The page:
Today, Heroine Movies takes a detour into mainstream territory with a review of Colombiana starring the beautiful Zoe Saldana as a stone-cold assassin on a bloodthirsty quest for revenge. I can’t say that I enjoyed the movie, but I can say that it gave me a massive headache.
[This review contains spoilers.] Colombiana begins by introducing us to a nice family of three—a young girl named Cataleya (who will grow up to be Zoe Saldana) and her parents, who happen to have connections to a Colombian crime syndicate. We don’t learn the details of this father/mob relationship, but we quite easily infer that this is a bad thing that will result in a lot of gunfire and death. As soon as we’ve met Cataleya, her father’s former boss arrives with a group of gun-wielding thugs who storm into the house and brutally murder her family. Contrary to what you might have seen in the trailers (“My parents were killed… in fffffront of me!”), the family is killed off-screen. Watching the movie, I’m not even sure how Cataleya is aware that her parents are dead, which would be the ostensible motivation for every single thing she does and says in the movie, but I guess that’s no big deal.
After a totally absurd chase sequence—which involves a nine-year-old girl using her innate parkour skills to evade a small army of ruthless, gun-toting mobsters—Cataleya arrives in Chicago, where she is taken in by her sympathetic uncle… who happens to be an extremely well-trained assassin willing to teach Cataleya the ways of the killer. We fast-forward to 15 years later, when Cataleya is now played by the truly lovely Zoe Saldana. We’re introduced to the mature Cataleya in a very long and somewhat complex sequence in which she sneaks around a jail and attempts to assassinate a fellow prisoner. This was a pretty well-constructed sequence and is the highlight of the movie, in my opinion. (Which is another way of saying, “It’s all downhill from here.”)
Soon, we learn that Cataleya is on a mission to get revenge against those who killed her family in fffffront of her. So the entire movie is essentially just a by-the-numbers revenge thriller with several converging plot-lines involving: Cataleya’s quest, the FBI’s search for her, the CIA’s cover-up of the entire affair, and a couple of minor subplots thrown in for good measure (Cataleya’s love life, Cataleya’s uncle becoming disillusioned with her career choice, a lot of people saying “Cataleya!” over and over again…)
Things plod along predictably, and the movie never, ever gives the audience anything that hasn’t been preordained by genre conventions. There really isn’t a single surprise anywhere in Colombiana, which makes for a pretty forgettable movie-going experience. If the movie were an elegantly crafted piece of fluffy pop entertainment, it might warrant a recommendation on that basis, but unfortunately, it utilizes the trendy, ultra-modern action-movie stylistic flourishes (a style film scholar David Bordwell might call “intensified continuity”), which makes it basically impossible to tell what the hell is going on during the film’s numerous action sequences. As opposed to a more classical visual style (like that of Die Hard, Raiders of the Lost Ark, etc.) where a viewer can easily keep track of where the characters are in relation to each other and how one event causes another event, and so forth, Colombiana uses raid-fire cutting, extreme close-ups, shaky-cam techniques, and other hallmarks of modern action cinema to make it really difficult to tell what’s happening. I found it all pretty frustrating. (I could be alone here, but this style of filmmaking really tends to annoy me.)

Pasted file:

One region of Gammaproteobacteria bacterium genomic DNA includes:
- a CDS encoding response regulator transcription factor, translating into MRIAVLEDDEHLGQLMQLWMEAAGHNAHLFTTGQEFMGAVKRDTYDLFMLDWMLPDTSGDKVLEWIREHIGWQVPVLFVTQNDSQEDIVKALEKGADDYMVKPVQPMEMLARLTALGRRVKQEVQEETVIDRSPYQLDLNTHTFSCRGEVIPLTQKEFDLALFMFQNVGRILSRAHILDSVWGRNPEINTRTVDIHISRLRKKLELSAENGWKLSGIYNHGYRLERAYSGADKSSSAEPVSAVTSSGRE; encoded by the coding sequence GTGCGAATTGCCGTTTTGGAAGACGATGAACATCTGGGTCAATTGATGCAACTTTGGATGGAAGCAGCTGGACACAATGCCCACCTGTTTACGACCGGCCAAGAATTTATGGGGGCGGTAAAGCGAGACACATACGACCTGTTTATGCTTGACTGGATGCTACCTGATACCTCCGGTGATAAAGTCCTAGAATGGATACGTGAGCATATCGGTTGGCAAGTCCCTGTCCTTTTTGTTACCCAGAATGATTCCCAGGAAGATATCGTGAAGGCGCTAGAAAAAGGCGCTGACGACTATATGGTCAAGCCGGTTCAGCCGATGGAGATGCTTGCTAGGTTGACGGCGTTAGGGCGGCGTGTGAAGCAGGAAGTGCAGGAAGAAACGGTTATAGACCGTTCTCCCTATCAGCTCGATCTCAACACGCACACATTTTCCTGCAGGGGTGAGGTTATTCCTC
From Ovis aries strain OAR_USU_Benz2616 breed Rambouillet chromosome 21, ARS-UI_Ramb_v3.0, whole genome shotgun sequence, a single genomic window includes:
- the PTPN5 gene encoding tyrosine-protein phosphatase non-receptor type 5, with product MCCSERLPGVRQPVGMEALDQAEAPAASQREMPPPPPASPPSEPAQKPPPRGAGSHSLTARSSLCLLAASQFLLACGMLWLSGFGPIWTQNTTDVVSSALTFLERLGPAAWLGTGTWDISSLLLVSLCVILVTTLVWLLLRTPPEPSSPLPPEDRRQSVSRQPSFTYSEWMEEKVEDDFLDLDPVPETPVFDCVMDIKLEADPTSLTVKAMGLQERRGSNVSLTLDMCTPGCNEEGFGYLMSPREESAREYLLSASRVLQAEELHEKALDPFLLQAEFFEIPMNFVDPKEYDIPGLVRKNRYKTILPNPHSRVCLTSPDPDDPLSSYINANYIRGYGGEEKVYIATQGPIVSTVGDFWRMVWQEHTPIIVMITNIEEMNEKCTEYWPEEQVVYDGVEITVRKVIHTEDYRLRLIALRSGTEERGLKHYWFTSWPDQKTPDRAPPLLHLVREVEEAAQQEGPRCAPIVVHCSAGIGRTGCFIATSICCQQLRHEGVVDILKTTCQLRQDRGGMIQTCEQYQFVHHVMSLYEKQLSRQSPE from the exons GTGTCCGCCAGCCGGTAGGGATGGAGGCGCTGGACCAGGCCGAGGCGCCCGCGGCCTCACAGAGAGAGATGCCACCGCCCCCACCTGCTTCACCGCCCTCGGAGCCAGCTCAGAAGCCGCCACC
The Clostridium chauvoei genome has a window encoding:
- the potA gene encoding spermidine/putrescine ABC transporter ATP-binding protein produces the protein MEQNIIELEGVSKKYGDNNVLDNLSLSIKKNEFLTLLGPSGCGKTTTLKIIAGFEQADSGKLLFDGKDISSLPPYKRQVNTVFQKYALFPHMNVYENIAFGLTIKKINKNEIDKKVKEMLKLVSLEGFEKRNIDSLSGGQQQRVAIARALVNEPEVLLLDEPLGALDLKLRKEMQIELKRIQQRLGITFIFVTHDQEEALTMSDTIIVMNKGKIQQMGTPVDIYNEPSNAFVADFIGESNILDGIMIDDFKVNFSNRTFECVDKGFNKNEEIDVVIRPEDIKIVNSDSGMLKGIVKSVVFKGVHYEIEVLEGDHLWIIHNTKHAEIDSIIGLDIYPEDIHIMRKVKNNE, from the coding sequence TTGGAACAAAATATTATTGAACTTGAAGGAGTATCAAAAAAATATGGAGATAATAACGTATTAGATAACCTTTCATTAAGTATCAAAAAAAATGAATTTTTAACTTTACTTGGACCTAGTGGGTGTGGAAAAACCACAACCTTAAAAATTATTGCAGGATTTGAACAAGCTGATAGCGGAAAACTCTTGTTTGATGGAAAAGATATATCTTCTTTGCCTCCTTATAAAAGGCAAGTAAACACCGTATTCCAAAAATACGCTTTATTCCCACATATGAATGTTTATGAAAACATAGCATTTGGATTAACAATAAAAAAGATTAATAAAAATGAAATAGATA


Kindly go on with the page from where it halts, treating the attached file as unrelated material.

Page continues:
On the plus side, the movie does provide the opportunity to gaze at the perfection of Zoe Saldana for about two hours. It’s a shame her character has the personality of a sleep-deprived sociopath. In the rare instances in which she’s allowed to convey emotions like “joy” or “curiosity” or even “a momentary break from constant misery,” she comes across as such a charming actress that I wish the writers had created a more complex and interesting character instead of just another ice-cold, emotionless female assassin. Nevertheless, she does wear a variety of hot assassin outfits for the viewers’ enjoyment and even dances around sexily in one scene which exists only to show us Zoe Saldana dancing around sexily.
So, I cannot recommend Colombiana, unfortunately, because it’s a forgettable action thriller with a boring main character who happens to be played by an insanely beautiful lead actress. And it employs the headache-inducing style of the modern action film, which doesn’t do anything for me other than give me feelings of nausea and epilepsy. Also, there are several ludicrous plot developments that depend entirely on extremely unlikely coincidences. (If you see the movie, think about how the FBI learns of her whereabouts… if even one of these preposterous events had not taken place—purely by chance in every case—they never would have located her.)
The movie is competently made, as you might expect from a film produced by
Jerry Bruckheimer Luc Besson and directed by Tony Scott – Michael Bay – Olivier Megaton. But it’s not a remarkable movie in any way, and I recommend avoiding it and staying home—perhaps curling up by the fireplace with a copy of NGC’s Training Room 17 or Rye’s The Black Phoenix or Giga’s Invincible Goddess Beauty.